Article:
Although ‘Carnival’ is a worldwide phenomenon, if you want to go to have a look, you go to La Roche – en- Ardenne, my hometown in Walloon, the French speaking part of Belgium. The former days, when looking closer to this phenomenon, carnival is a reversal ritual.
During the 43rd edition the princes of carnival kindle the ‘large fire,’ a well established practice in the Walloon ‘rural’ tradition. The fire is a rite of passage from darkness to light, from winter to spring and summer, a fertility celebration.
Every year social roles are reversed. When the mayor hands over the city key to the new chosen Prince, he and his council becomes the cultural mediators to bring foolery to the otherwise serious world. As usual there were the parades of 42 participants from the French, Dutch and German speaking communities in Belgium, Netherland, Slovenia and France. But most pretty of all were the four horses that pulled the chariot of the new chosen princes of Carnival. The passion of Mr. Bernard Ridelle from Marche-en-Famenne became in 2000 his business ‘Attelages Ardennais,’ horse drawn carriages. Meanwhile he is the proud owner of fifty horses and a lot of activities. Although the four horses that pulled the chariot are Ardennes breed, Arab blood was added to increase endurance and speed. They have their own stud book. Each horse weights 750 kilo and can pull three times their weight.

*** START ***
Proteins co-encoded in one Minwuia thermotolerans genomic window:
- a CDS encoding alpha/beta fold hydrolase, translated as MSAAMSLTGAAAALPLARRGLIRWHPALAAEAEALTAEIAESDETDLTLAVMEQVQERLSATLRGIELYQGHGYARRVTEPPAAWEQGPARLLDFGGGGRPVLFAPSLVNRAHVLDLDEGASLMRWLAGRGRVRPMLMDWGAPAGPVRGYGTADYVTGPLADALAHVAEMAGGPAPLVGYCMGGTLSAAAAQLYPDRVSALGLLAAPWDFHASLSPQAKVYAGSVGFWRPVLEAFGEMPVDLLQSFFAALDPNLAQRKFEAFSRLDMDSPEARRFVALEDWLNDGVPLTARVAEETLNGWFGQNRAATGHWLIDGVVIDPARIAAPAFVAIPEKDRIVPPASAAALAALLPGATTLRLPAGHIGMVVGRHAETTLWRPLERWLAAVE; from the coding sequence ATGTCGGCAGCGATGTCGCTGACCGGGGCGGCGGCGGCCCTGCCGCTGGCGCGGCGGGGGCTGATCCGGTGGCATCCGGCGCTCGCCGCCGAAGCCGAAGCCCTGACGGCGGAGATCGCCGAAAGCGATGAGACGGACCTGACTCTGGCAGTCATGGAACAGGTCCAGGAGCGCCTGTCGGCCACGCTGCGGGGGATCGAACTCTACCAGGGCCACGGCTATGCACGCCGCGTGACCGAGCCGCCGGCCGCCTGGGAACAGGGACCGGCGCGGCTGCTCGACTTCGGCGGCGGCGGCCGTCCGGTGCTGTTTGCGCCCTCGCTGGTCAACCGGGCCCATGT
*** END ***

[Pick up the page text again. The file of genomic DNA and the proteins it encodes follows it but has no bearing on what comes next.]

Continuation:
Last but not least, feathers in the Walloon Carnival matters. The new chosen Prince wears three pheasant tail feathers on his bicorne hat. The former princes have only two feathers. The tradition to wear feathers goes back to the German Carnival. Wearing feathers on the bicorne hat in the Flemish part of Belgium is not a habit.